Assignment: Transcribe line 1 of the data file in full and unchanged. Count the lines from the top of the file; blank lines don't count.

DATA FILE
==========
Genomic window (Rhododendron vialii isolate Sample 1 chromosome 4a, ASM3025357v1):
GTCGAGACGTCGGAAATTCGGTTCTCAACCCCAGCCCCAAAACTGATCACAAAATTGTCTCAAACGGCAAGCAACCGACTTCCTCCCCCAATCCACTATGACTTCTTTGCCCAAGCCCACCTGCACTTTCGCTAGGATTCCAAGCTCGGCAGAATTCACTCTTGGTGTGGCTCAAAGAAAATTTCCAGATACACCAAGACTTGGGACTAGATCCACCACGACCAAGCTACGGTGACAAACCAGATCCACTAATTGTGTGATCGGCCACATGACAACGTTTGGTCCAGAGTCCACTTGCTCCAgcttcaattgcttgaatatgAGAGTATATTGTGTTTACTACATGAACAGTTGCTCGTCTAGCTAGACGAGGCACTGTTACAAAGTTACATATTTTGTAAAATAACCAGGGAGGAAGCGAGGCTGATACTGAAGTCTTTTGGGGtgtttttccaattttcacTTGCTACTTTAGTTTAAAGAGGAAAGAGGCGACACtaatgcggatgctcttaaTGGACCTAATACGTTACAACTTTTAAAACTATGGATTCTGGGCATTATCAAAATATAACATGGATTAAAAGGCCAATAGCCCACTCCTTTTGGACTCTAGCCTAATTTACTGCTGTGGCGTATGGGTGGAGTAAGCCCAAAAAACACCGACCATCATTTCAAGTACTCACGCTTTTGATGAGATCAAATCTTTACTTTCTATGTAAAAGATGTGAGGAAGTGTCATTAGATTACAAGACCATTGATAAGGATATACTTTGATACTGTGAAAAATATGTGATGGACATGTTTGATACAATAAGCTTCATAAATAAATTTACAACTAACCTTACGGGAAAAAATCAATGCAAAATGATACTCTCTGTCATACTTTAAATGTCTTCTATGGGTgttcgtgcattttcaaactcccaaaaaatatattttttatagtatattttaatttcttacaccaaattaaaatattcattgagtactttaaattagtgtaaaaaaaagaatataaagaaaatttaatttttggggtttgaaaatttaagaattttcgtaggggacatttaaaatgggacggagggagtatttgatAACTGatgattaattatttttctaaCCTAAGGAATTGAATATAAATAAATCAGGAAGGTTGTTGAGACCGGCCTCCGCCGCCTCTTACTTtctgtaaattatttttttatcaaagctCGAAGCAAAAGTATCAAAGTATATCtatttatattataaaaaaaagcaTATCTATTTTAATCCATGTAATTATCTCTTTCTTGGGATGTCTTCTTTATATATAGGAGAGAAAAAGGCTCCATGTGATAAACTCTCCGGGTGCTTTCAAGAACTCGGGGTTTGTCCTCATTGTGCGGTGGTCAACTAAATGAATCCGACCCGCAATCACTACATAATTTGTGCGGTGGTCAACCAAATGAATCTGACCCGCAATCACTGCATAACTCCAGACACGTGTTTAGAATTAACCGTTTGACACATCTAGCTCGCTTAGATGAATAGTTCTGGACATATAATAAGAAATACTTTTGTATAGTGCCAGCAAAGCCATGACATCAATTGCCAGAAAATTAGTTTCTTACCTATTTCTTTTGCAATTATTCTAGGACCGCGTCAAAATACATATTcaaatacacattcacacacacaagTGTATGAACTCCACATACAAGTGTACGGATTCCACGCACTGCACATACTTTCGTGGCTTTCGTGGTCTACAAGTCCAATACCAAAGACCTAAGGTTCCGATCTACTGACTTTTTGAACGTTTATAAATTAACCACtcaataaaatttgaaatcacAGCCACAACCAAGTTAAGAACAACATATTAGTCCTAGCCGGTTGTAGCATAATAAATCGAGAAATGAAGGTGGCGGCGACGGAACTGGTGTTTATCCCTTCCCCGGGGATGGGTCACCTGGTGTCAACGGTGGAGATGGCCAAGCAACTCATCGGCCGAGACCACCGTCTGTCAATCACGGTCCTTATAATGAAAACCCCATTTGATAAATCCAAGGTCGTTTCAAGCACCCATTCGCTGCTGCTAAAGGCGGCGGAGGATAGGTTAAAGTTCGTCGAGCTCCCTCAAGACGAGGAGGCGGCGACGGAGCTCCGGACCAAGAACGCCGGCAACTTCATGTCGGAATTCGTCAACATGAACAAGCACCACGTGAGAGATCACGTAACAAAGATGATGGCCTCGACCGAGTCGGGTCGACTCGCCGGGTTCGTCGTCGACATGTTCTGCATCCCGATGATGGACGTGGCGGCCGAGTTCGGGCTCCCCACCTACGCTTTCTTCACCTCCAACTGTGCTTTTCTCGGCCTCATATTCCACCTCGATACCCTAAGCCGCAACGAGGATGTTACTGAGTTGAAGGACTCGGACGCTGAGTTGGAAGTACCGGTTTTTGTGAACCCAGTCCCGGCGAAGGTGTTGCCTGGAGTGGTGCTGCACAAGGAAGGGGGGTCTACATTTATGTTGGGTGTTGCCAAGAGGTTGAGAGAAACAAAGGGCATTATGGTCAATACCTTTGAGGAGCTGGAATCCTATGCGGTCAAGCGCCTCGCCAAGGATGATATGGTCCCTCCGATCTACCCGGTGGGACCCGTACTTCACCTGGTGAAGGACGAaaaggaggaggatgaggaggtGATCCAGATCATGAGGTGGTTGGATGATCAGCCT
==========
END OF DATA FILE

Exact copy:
Genomic window (Rhododendron vialii isolate Sample 1 chromosome 4a, ASM3025357v1):